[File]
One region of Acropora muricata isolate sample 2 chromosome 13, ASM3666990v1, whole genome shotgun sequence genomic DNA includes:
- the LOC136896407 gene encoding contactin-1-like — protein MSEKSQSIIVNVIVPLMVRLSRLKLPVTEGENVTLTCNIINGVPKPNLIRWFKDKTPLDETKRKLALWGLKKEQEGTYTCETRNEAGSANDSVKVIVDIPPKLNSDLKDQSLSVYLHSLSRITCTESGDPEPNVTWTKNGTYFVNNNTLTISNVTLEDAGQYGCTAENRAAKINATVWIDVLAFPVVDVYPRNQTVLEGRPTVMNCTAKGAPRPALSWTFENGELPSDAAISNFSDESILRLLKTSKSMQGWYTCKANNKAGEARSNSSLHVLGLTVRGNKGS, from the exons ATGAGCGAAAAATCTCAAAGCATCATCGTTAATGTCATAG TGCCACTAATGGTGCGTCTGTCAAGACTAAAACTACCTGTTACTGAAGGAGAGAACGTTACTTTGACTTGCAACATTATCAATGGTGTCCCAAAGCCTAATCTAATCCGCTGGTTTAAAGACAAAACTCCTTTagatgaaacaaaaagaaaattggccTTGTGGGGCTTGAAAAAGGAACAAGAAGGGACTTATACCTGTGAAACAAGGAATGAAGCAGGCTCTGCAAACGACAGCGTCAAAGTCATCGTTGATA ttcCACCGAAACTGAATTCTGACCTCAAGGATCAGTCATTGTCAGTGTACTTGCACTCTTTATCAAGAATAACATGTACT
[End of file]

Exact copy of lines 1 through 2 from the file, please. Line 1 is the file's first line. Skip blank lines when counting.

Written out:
One region of Acropora muricata isolate sample 2 chromosome 13, ASM3666990v1, whole genome shotgun sequence genomic DNA includes:
- the LOC136896407 gene encoding contactin-1-like — protein MSEKSQSIIVNVIVPLMVRLSRLKLPVTEGENVTLTCNIINGVPKPNLIRWFKDKTPLDETKRKLALWGLKKEQEGTYTCETRNEAGSANDSVKVIVDIPPKLNSDLKDQSLSVYLHSLSRITCTESGDPEPNVTWTKNGTYFVNNNTLTISNVTLEDAGQYGCTAENRAAKINATVWIDVLAFPVVDVYPRNQTVLEGRPTVMNCTAKGAPRPALSWTFENGELPSDAAISNFSDESILRLLKTSKSMQGWYTCKANNKAGEARSNSSLHVLGLTVRGNKGS, from the exons ATGAGCGAAAAATCTCAAAGCATCATCGTTAATGTCATAG TGCCACTAATGGTGCGTCTGTCAAGACTAAAACTACCTGTTACTGAAGGAGAGAACGTTACTTTGACTTGCAACATTATCAATGGTGTCCCAAAGCCTAATCTAATCCGCTGGTTTAAAGACAAAACTCCTTTagatgaaacaaaaagaaaattggccTTGTGGGGCTTGAAAAAGGAACAAGAAGGGACTTATACCTGTGAAACAAGGAATGAAGCAGGCTCTGCAAACGACAGCGTCAAAGTCATCGTTGATA ttcCACCGAAACTGAATTCTGACCTCAAGGATCAGTCATTGTCAGTGTACTTGCACTCTTTATCAAGAATAACATGTACT